Bilotta pointed out that Carlisle's enrollment at the high school has risen dramatically, raising the town's assessment ratio (the proportion of high school costs paid by Carlisle) 9.1 percent. Nonetheless, "we have to be proactive," Parker said, in "urging the utmost restraint" in the high school budget.

In fact, at the time of this discussion, the Carlisle FinCom did not know that the Concord FinCom had already set guidelines for CCHS that would result in an increase in Carlisle's assessment of $401,617 without an override, and $434,322 if voters approved an override. These 17-plus percent increases were substantially higher than Carlisle's 9 percent guideline (about $181,000).

Thus, at least $220,000 and possibly as much as $250,000 in additional expenses were unaccounted for in the Carlisle FinCom's balanced budget.

Tough position on overrides

Sending more messages was very much on the mind of the four members present, as they talked of writing to selectmen and town departments urging restraint in proposing override questions for FY01. Bilotta declared that FinCom has to say "tax increases of this size [as were passed for this fiscal year] are not acceptable on a year-to-year basis." He disapproved of tiering the overrides, referring to last spring's "irresponsible" four-level override question; "each thing should have to win or lose on its own merits."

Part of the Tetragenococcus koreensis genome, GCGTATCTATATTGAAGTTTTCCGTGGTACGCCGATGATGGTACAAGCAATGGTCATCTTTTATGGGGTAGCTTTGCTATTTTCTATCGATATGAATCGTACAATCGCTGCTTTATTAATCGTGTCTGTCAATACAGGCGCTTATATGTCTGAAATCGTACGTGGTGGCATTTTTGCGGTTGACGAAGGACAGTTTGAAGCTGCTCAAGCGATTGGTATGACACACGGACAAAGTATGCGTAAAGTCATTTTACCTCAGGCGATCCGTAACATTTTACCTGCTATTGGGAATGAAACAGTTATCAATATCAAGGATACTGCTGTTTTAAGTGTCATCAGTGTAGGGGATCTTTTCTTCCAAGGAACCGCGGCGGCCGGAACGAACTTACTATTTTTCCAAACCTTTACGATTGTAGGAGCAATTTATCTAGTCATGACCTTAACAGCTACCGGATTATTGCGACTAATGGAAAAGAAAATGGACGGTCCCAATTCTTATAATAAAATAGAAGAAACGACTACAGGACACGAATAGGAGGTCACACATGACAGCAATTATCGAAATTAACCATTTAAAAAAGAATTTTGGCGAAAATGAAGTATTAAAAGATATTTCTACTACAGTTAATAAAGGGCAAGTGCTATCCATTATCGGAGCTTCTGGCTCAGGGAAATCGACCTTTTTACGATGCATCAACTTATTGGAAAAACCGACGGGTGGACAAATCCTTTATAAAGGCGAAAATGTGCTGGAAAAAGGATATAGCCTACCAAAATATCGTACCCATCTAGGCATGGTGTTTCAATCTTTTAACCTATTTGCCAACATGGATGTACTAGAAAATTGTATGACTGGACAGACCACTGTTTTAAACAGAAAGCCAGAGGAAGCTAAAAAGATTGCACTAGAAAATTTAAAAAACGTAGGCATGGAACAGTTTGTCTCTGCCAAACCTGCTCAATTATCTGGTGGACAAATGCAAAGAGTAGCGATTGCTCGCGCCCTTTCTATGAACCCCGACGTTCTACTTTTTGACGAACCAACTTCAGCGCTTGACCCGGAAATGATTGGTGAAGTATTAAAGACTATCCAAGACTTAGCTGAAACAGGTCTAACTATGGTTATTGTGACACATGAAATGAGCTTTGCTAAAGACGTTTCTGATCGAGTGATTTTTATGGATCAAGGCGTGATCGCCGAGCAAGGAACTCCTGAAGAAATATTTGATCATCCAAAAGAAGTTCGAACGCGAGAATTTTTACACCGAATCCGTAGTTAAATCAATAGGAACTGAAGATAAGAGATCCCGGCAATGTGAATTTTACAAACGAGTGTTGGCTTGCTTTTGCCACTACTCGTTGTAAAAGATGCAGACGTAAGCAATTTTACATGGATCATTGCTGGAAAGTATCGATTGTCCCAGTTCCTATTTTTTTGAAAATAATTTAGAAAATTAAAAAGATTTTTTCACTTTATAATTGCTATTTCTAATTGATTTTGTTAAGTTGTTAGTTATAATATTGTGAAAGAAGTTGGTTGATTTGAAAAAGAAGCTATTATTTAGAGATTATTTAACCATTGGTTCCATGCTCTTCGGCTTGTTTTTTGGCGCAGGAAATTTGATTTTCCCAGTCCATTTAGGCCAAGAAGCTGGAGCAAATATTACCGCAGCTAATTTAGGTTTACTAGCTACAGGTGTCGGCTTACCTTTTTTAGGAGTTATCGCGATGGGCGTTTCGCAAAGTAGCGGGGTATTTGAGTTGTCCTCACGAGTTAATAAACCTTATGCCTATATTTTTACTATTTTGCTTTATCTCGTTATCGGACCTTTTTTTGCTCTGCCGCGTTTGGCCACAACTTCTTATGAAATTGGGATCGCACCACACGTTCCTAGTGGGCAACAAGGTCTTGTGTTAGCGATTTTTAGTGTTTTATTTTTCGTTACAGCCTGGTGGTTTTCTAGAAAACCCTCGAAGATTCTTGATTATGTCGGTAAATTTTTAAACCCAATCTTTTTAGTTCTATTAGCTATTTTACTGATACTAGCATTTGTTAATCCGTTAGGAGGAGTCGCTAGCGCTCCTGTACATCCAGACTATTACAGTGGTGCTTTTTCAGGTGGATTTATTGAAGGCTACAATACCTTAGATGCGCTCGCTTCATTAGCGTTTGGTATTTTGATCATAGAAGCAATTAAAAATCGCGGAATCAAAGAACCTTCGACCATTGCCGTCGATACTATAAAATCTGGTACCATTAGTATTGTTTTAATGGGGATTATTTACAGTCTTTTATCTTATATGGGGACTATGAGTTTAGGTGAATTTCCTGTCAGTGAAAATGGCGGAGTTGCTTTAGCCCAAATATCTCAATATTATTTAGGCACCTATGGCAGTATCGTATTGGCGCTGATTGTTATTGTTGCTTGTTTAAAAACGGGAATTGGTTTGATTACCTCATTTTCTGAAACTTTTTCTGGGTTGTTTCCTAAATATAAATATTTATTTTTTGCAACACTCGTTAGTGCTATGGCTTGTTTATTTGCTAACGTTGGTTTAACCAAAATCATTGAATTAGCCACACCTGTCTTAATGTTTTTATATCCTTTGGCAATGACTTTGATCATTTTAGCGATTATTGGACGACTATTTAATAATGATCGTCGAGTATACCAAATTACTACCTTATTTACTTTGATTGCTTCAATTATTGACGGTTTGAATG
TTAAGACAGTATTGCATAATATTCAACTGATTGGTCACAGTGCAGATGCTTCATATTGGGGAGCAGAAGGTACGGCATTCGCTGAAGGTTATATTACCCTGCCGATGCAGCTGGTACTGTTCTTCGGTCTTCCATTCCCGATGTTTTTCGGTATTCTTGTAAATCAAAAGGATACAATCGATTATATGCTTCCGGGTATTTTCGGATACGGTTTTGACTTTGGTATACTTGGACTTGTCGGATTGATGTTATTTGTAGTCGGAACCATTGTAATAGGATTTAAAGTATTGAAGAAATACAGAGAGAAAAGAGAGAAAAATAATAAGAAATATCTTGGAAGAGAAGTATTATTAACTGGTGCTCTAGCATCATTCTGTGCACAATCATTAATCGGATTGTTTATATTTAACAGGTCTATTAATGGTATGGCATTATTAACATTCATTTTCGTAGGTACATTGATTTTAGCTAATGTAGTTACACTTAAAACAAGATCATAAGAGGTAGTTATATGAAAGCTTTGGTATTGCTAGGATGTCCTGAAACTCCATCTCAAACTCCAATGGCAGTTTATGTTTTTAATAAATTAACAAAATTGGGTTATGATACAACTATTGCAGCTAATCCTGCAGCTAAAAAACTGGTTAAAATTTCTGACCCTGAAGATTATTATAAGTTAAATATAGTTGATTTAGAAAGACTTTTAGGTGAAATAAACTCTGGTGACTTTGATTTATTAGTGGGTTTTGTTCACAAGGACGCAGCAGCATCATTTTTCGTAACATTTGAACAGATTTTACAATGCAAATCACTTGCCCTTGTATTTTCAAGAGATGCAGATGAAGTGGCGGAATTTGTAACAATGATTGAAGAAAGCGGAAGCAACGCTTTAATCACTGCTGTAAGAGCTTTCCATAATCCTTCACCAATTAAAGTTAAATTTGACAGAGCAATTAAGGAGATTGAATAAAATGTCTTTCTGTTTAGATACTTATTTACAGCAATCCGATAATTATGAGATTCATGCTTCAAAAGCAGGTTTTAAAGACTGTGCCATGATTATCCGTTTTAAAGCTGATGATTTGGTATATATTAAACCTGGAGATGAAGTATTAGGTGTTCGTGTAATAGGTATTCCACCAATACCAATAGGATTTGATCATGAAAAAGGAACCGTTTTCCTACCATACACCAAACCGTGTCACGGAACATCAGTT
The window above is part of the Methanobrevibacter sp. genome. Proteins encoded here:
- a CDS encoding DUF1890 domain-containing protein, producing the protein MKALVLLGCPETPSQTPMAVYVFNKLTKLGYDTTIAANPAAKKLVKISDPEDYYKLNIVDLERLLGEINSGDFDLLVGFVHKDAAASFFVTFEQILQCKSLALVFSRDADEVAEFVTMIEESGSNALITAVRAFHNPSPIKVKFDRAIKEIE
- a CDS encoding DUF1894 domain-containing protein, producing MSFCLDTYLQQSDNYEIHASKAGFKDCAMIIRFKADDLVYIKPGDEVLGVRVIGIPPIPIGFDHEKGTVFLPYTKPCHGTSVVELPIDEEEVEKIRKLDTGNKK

FinCom should "take a tough position," in discouraging override requests, member Phil Conti added. Bilotta argued that setting guidelines that left the free cash level at $500,000 would provide leverage during negotiations with departments this winter, that FinCom "could relax the free cash position in return for less in overrides."

Sticker shock from tax bills

FinCom also debated how to explain the current fiscal year's 13.9 percent percent increase in the tax rate, reflected in tax bills mailed to voters a few days before the November 29 meeting. Members discussed how to highlight that, as Conti said, "this increase is what you voted for." Increases for school operations, building projects (the school expansion, Town Hall and recreation fields), and last spring's overrides had contributed to the increase.

Tax increases due to projects already approved will continue over the next two years, as the library renovation and Wang-Coombs purchase are bonded [here we could refer to the graph the week before town meeting]. "We ought to take the opportunity to say it's not done and keep that in mind as you vote at the next Town meeting," Parker added.

The FinCom intends to send a letter to the selectmen advising them that any new finance director position should be incorporated into the town administrator's job rather than being a separate job. Bilotta and Allison added, "It's not that much work." All the town needs is someone to handle the mechanics of the finance committee's work and to attend FinCom meetings, Bilotta added. Conti reported that selectmen chair Doug Stevenson favors having the role performed by a combined treasurer/tax collector reporting to the town administrator.


1999 The Carlisle Mosquito